For some writers, “how long should a novel be?” sounds a bit like “how long is a piece of string?” They feel that their novel should be long enough to get the job done – even if that means it falls outside the bounds of what readers and publishers might normally expect.
The truth is that, while there’s not necessarily a “right” answer to this question, you do need to stick to industry norms if you’re aiming for traditional publication … and if you’re planning to self-publish, you’ll want to make sure that readers aren’t being put off by a too-short or too-long book.
Where does the word count of your piece fall?
Novel: Over 40,000 words. 80,000 – 90,000 is considered the sweet spot; under 70,000 or over 100,00 will be hard to sell to an agent/publisher.
Novella: 17,000 – 40,000 words. (Longer than 40,000 is generally considered a “short novel”.)
Novelette: 7,500 – 17,000 words. (Rarely-used term; most people would call this a “long short story”.)
Short story: Under 7,500 words. (If it’s under 1,000, then it might be called “flash fiction”.)
The novella form has been around for centuries, and there are plenty of classic novels that are novella-length. For instance:
- The Turn of the Screw (Henry James) – a shade over standard novella length at 42,000 words.
- Heart of Darkness (Joseph Conrad) – 38,000 words.
- A Christmas Carol (Charles Dickens) – 29,000 words.
With the rise of e-readers, novellas have had a resurgence in popularity: they’re quick to get into and read, and they can be priced very cheaply. Some authors, like J.F. Penn, use a free novella to promote their email list – you can see a screenshot of her Day of the Vikings offer to the right (sign up and get your own copy here).
Print publishers tend to be reluctant to take on novellas, though, because they’re uneconomical to print.
So, if you’ve written a short novel, you may struggle to get a traditional deal … but it could work well for you as a self-publisher.
Marketing Your Short Novel or Novella
In general, you can market a short novel or novella in just the same way as you’d market a full-length one! These are just a few key things to keep in mind:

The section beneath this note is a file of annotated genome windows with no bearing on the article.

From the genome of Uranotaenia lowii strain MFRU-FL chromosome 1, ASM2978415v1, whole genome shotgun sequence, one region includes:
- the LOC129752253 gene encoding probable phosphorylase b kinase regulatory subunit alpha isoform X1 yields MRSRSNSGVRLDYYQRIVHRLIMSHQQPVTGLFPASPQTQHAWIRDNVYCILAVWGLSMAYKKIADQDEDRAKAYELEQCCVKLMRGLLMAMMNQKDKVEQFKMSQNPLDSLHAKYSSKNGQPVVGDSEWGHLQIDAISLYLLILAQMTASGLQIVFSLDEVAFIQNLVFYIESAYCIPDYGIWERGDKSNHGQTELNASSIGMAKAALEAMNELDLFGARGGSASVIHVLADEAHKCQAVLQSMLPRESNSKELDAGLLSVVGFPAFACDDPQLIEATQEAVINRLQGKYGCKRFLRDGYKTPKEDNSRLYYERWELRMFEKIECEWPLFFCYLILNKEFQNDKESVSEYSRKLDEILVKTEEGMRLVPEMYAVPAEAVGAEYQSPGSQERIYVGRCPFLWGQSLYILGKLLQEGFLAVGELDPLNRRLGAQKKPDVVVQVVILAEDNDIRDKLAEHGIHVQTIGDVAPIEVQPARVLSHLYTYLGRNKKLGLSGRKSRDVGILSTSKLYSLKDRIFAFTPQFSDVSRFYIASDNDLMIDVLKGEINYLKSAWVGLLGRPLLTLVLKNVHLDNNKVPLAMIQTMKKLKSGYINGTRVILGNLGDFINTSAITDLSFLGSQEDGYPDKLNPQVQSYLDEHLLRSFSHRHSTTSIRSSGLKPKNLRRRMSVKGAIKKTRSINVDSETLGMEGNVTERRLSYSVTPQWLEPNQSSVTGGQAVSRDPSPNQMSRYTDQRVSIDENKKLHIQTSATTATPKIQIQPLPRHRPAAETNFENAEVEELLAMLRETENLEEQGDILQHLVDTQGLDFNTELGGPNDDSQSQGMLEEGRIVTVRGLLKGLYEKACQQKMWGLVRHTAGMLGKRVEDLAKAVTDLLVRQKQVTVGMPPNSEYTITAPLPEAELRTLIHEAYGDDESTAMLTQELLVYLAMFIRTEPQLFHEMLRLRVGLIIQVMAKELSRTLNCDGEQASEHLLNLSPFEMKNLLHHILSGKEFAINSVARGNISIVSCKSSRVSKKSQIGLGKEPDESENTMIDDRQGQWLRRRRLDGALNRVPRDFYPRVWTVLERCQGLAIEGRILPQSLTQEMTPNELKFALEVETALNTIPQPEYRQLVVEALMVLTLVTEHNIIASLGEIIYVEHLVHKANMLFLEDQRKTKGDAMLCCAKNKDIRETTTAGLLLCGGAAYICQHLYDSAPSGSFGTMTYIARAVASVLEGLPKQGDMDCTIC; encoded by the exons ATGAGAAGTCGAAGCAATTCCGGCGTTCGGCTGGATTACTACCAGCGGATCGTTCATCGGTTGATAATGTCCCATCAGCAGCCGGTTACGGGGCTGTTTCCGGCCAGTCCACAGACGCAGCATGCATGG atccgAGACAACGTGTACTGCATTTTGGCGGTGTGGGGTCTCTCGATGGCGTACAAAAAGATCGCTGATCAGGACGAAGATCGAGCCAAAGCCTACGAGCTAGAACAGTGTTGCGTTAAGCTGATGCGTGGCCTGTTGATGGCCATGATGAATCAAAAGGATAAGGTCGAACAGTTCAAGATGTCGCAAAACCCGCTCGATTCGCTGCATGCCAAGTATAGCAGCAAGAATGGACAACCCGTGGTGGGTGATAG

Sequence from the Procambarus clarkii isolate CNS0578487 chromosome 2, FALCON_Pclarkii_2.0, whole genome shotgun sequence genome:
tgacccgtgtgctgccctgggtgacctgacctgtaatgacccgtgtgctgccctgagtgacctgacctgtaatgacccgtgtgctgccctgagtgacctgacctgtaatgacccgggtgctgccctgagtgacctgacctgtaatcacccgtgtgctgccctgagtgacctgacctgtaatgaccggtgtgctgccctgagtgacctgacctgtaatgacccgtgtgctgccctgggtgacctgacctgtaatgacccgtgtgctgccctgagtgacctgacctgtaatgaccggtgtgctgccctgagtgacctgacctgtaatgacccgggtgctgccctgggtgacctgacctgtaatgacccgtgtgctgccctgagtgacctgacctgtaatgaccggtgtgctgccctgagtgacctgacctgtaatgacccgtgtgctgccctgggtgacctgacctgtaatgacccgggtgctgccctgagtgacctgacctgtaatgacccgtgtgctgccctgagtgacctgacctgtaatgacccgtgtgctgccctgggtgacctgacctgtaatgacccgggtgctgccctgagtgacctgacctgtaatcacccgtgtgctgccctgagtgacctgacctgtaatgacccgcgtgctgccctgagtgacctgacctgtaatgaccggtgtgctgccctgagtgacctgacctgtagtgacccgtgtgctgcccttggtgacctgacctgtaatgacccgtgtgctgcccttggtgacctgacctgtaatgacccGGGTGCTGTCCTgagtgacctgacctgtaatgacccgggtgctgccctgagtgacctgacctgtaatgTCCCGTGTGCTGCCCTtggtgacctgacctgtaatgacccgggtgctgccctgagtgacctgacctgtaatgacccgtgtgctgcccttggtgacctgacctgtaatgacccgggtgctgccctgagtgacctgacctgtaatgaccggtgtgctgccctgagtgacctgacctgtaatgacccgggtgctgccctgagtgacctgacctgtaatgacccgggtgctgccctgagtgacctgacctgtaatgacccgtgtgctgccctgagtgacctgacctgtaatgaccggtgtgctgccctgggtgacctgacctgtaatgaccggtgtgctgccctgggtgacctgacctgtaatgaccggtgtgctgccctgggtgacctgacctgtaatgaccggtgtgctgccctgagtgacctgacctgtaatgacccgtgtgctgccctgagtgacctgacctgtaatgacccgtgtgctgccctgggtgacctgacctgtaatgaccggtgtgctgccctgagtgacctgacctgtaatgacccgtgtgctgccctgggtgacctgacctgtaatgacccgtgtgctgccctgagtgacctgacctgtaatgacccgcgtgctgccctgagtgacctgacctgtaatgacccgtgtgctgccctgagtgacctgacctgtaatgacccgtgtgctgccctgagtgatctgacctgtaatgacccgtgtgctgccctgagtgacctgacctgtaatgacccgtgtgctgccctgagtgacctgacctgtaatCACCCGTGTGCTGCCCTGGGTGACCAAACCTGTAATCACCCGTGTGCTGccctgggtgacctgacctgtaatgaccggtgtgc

If you’ve written a 30-40,000 word book, don’t describe it as a “novel” in your sale material: readers may feel cheated! You might want to do what J.F. Penn does and use “book” rather than “novel”. Phrases like “quick read” or “pacy read” can clue readers into the length (not all readers will necessarily be familiar with the fairly technical term “novella”).
You’ll also want to consider pricing, especially if you also have novels out. For instance, you might price your ebooks at $2.99 for your novels and $1.99 for novellas. Not unreasonably, most readers will expect short novels to cost less than full-length ones.
You might also want to consider using it as a cheap or free entry-point for readers new to your work (for instance, you could put it on Kindle Unlimited for free, run periodic giveaways, or use it as a permanently free incentive to get people to sign up for your mailing list).
Should You Cut Down a Long Novel?
Whether you’re seeking a traditional deal or publishing independently, a too-long novel is a problem.
Novels that top 100,000 words often have more words than they need: most authors over-write, at least a bit, and cutting 105,000 words to 95,000 could make for a tighter, better-paced novel.
(On – excellent – editorial advice, I cut my novel Lycopolis down from 135,000 words to 85,000 – it was a much better novel for it!)
Also, readers have certain expectations of novels. Many of these are structural (e.g. the novel will have an ending, major plot points will be resolved, the protagonist will grow/change in some way) … but one fairly basic expectation is how long the novel will be.
Even if you’ve written a well-paced novel that’s not too wordy, it may not go down well with readers if it’s considerably longer than what they’d normally expect.
In some genres, of course (fantasy and science-fiction especially), novels tend to run long. But in others (romances and Westerns), readers will normally expect shorter books.
Ultimately, you’ll have to decide if your novel really needs to be long – you can’t do justice to the story and characters otherwise – or if you’ve written more words than necessary. You may want to get beta-readers, or a professional editor, involved at this stage.
While I can’t give you the “right” answer to the question of your novel’s length, I can offer a quick rule of thumb. Here it is:
Aim for 75 – 95,000 words. This is a “normal” novel length in almost every genre; it’ll work fine whether you’re seeking traditional publication or whether you’re self-publishing.
Another big advantage to keeping your novel to a standard length is that it won’t take you a huge amount of time to write. You can complete a 75,000 – 80,000 word novel in two years – from initial idea to publication (or sending out queries) – by working for just 30 minutes every day. Here’s my full plan for doing just that.
Got questions? Disagree with me about how long novels should be – or whether it matters? Drop a comment below!